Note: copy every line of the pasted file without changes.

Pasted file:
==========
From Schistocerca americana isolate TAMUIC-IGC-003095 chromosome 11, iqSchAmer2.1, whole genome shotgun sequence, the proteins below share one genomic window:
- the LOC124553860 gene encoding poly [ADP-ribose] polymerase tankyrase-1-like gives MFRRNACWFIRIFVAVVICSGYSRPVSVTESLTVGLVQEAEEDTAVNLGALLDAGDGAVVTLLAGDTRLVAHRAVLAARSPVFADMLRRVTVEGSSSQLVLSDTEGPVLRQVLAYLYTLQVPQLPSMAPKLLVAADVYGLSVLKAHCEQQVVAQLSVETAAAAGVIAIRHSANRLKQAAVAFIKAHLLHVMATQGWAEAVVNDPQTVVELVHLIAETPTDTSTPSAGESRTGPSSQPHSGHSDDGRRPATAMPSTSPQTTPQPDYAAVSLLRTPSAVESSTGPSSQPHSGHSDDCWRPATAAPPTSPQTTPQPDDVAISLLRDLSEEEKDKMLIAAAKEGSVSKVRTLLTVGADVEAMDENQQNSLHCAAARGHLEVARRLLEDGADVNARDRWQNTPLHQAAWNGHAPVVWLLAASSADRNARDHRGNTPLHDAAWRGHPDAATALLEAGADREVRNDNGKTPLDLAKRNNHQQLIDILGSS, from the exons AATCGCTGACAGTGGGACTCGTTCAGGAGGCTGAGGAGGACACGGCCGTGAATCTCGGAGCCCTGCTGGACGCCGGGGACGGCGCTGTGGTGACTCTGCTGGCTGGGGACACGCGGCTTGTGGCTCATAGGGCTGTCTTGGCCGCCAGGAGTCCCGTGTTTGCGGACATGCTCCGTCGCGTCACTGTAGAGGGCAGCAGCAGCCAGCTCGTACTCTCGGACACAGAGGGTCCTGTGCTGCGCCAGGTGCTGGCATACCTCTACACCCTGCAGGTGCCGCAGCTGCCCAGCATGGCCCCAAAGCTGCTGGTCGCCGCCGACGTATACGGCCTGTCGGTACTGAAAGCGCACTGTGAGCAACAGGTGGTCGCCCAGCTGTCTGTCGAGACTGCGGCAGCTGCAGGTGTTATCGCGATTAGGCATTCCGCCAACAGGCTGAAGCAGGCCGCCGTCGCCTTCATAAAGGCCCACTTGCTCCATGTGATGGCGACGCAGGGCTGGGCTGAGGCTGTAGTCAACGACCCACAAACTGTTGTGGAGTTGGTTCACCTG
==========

From Schistocerca americana isolate TAMUIC-IGC-003095 chromosome 11, iqSchAmer2.1, whole genome shotgun sequence, the proteins below share one genomic window:
- the LOC124553860 gene encoding poly [ADP-ribose] polymerase tankyrase-1-like gives MFRRNACWFIRIFVAVVICSGYSRPVSVTESLTVGLVQEAEEDTAVNLGALLDAGDGAVVTLLAGDTRLVAHRAVLAARSPVFADMLRRVTVEGSSSQLVLSDTEGPVLRQVLAYLYTLQVPQLPSMAPKLLVAADVYGLSVLKAHCEQQVVAQLSVETAAAAGVIAIRHSANRLKQAAVAFIKAHLLHVMATQGWAEAVVNDPQTVVELVHLIAETPTDTSTPSAGESRTGPSSQPHSGHSDDGRRPATAMPSTSPQTTPQPDYAAVSLLRTPSAVESSTGPSSQPHSGHSDDCWRPATAAPPTSPQTTPQPDDVAISLLRDLSEEEKDKMLIAAAKEGSVSKVRTLLTVGADVEAMDENQQNSLHCAAARGHLEVARRLLEDGADVNARDRWQNTPLHQAAWNGHAPVVWLLAASSADRNARDHRGNTPLHDAAWRGHPDAATALLEAGADREVRNDNGKTPLDLAKRNNHQQLIDILGSS, from the exons AATCGCTGACAGTGGGACTCGTTCAGGAGGCTGAGGAGGACACGGCCGTGAATCTCGGAGCCCTGCTGGACGCCGGGGACGGCGCTGTGGTGACTCTGCTGGCTGGGGACACGCGGCTTGTGGCTCATAGGGCTGTCTTGGCCGCCAGGAGTCCCGTGTTTGCGGACATGCTCCGTCGCGTCACTGTAGAGGGCAGCAGCAGCCAGCTCGTACTCTCGGACACAGAGGGTCCTGTGCTGCGCCAGGTGCTGGCATACCTCTACACCCTGCAGGTGCCGCAGCTGCCCAGCATGGCCCCAAAGCTGCTGGTCGCCGCCGACGTATACGGCCTGTCGGTACTGAAAGCGCACTGTGAGCAACAGGTGGTCGCCCAGCTGTCTGTCGAGACTGCGGCAGCTGCAGGTGTTATCGCGATTAGGCATTCCGCCAACAGGCTGAAGCAGGCCGCCGTCGCCTTCATAAAGGCCCACTTGCTCCATGTGATGGCGACGCAGGGCTGGGCTGAGGCTGTAGTCAACGACCCACAAACTGTTGTGGAGTTGGTTCACCTG